Are you currently working on any projects you think the VMTN community would be interested in?

The biggest project that I’m working on right now is the 2019 V trail map which is going to expand in size, and its scope. It will include other things that people really are asking for from a career development standpoint, including certifications like AWS, and inclusion of a lot of other communities like V ladies. It will host many other resources and ambassadors to back up those resources that are going to provide a far more comprehensive guide for those looking to level up their careers. Right now, we’re looking for those who want to volunteer and become a part of this effort. We want these volunteers to join the Level Up project and take a step forward as ambassadors to help create the content that are going to help the members of the community when this set launches at VMworld 2019.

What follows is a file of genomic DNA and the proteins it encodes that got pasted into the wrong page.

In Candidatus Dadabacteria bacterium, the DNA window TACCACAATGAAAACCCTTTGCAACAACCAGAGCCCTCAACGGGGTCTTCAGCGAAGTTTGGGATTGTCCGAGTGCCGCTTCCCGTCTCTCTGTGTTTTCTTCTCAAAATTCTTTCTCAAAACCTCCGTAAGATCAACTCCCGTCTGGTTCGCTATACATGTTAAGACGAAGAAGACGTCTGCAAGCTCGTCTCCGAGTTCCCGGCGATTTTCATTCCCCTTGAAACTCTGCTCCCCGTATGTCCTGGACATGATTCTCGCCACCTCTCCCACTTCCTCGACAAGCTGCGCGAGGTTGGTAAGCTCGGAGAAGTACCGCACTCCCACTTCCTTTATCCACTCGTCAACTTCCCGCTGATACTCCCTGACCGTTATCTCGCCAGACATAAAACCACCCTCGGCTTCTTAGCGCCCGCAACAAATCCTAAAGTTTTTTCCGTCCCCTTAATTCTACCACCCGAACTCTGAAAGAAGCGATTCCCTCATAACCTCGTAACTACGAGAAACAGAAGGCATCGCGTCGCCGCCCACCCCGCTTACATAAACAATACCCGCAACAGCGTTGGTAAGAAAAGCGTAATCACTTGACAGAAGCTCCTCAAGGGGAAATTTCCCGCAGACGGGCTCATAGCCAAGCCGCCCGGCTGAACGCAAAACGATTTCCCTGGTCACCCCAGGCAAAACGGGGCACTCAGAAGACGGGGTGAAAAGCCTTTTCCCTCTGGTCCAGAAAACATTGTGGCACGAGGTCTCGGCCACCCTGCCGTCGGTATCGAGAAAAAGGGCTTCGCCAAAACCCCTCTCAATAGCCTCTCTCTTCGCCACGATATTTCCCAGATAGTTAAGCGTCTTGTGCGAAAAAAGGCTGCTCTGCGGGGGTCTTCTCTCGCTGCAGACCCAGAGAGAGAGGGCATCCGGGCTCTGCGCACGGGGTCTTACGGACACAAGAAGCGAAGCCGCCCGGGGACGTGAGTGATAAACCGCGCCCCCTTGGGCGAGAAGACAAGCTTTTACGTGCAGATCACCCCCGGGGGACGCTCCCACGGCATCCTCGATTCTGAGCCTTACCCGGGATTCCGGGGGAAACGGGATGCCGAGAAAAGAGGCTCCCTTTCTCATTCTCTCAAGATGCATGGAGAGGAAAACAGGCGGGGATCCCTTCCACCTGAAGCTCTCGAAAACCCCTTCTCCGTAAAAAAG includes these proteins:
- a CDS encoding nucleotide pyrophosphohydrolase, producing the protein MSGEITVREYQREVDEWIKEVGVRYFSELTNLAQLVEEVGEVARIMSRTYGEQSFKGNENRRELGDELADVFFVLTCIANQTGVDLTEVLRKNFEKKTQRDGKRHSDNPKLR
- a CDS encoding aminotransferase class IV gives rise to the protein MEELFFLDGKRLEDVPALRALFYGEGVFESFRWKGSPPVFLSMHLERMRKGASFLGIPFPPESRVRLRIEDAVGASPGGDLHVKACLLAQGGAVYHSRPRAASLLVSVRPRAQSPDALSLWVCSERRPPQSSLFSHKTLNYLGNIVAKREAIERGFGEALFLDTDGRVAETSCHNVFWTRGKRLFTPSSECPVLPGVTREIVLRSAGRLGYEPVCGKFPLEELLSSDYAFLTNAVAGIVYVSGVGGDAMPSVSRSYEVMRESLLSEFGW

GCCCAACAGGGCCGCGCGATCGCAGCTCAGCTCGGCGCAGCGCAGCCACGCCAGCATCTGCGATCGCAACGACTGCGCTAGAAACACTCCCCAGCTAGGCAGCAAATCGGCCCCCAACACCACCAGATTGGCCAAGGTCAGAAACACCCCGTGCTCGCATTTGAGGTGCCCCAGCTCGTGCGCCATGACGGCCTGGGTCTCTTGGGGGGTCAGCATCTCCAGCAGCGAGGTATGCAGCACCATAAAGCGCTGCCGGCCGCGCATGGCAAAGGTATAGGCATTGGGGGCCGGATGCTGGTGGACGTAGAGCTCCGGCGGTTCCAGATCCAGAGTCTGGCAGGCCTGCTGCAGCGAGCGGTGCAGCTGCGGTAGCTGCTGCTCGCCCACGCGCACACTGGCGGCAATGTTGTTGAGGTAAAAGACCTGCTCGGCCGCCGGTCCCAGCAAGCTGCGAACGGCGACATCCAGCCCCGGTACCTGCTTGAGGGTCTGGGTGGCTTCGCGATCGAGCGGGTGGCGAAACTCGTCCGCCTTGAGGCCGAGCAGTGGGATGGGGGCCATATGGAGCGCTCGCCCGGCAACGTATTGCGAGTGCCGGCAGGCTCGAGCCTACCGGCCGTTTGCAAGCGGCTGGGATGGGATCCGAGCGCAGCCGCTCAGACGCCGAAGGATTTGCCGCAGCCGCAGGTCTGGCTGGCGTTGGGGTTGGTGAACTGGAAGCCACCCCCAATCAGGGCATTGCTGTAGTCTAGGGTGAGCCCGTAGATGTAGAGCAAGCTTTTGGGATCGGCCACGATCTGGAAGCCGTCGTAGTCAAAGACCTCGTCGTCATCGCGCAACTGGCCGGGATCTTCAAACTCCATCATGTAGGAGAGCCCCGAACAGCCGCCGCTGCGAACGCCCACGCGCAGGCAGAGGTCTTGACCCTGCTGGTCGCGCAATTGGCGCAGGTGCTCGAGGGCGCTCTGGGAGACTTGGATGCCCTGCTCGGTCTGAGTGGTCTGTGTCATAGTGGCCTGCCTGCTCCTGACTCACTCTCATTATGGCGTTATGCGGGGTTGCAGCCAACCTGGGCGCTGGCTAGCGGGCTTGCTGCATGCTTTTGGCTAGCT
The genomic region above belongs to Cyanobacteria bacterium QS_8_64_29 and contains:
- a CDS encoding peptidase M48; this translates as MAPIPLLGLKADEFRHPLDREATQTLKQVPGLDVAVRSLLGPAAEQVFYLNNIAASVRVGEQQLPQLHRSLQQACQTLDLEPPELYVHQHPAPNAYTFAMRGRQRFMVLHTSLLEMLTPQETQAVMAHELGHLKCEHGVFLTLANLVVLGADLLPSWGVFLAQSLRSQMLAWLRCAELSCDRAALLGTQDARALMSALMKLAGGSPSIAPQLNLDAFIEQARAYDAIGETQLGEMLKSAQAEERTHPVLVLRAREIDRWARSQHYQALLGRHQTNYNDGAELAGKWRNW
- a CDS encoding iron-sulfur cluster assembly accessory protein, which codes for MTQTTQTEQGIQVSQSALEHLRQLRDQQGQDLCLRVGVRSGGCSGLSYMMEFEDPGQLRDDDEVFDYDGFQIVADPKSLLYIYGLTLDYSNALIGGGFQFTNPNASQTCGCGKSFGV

How can people follow you or get in touch? 

The best way to get a hold of me Is via Twitter

Find out about the Level Up project and how to get involved here.

You can find lots of great career resources and perspectives on my blog

I always love when people connect with me via LinkedIn

Learn more about the V trail map here 

 

Thanks Yadin!

Do you see someone frequently answering questions in your favorite forums? Did someone provide support to you recently at a VMUG or over Twitter? Any community involvement counts. Head to the Community Warrior page to nominate a user, or email jenniferg@vmware.com.